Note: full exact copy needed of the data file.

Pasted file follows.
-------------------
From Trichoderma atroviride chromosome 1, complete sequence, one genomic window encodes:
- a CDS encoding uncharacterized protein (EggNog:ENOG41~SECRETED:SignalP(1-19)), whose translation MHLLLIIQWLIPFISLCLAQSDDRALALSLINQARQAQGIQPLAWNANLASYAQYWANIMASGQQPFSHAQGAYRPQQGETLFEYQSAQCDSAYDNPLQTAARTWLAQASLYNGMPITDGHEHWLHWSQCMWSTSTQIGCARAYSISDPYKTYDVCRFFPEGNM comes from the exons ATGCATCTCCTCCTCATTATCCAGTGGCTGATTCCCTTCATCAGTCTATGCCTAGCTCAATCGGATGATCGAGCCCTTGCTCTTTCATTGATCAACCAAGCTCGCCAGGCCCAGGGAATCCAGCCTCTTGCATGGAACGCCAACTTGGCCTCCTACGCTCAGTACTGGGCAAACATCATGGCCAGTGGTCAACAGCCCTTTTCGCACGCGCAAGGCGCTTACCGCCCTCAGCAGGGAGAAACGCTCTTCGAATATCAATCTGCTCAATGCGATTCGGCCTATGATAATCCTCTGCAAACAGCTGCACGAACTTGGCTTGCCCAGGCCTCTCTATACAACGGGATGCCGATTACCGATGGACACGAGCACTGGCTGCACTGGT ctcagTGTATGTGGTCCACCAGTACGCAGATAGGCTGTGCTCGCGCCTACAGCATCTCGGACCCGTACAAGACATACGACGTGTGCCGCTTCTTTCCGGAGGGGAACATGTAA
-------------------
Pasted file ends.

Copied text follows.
From Trichoderma atroviride chromosome 1, complete sequence, one genomic window encodes:
- a CDS encoding uncharacterized protein (EggNog:ENOG41~SECRETED:SignalP(1-19)), whose translation MHLLLIIQWLIPFISLCLAQSDDRALALSLINQARQAQGIQPLAWNANLASYAQYWANIMASGQQPFSHAQGAYRPQQGETLFEYQSAQCDSAYDNPLQTAARTWLAQASLYNGMPITDGHEHWLHWSQCMWSTSTQIGCARAYSISDPYKTYDVCRFFPEGNM comes from the exons ATGCATCTCCTCCTCATTATCCAGTGGCTGATTCCCTTCATCAGTCTATGCCTAGCTCAATCGGATGATCGAGCCCTTGCTCTTTCATTGATCAACCAAGCTCGCCAGGCCCAGGGAATCCAGCCTCTTGCATGGAACGCCAACTTGGCCTCCTACGCTCAGTACTGGGCAAACATCATGGCCAGTGGTCAACAGCCCTTTTCGCACGCGCAAGGCGCTTACCGCCCTCAGCAGGGAGAAACGCTCTTCGAATATCAATCTGCTCAATGCGATTCGGCCTATGATAATCCTCTGCAAACAGCTGCACGAACTTGGCTTGCCCAGGCCTCTCTATACAACGGGATGCCGATTACCGATGGACACGAGCACTGGCTGCACTGGT ctcagTGTATGTGGTCCACCAGTACGCAGATAGGCTGTGCTCGCGCCTACAGCATCTCGGACCCGTACAAGACATACGACGTGTGCCGCTTCTTTCCGGAGGGGAACATGTAA